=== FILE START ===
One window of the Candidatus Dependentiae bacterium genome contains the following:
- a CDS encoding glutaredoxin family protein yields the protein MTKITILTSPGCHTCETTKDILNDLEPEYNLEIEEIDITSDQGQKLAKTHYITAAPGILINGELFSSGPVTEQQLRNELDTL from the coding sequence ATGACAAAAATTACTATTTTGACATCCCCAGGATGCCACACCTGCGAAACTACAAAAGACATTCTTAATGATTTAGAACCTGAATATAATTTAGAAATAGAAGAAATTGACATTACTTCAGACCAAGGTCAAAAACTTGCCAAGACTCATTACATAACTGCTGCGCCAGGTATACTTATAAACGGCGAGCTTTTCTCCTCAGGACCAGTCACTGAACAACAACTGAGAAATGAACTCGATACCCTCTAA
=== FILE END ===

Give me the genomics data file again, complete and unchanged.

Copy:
One window of the Candidatus Dependentiae bacterium genome contains the following:
- a CDS encoding glutaredoxin family protein yields the protein MTKITILTSPGCHTCETTKDILNDLEPEYNLEIEEIDITSDQGQKLAKTHYITAAPGILINGELFSSGPVTEQQLRNELDTL from the coding sequence ATGACAAAAATTACTATTTTGACATCCCCAGGATGCCACACCTGCGAAACTACAAAAGACATTCTTAATGATTTAGAACCTGAATATAATTTAGAAATAGAAGAAATTGACATTACTTCAGACCAAGGTCAAAAACTTGCCAAGACTCATTACATAACTGCTGCGCCAGGTATACTTATAAACGGCGAGCTTTTCTCCTCAGGACCAGTCACTGAACAACAACTGAGAAATGAACTCGATACCCTCTAA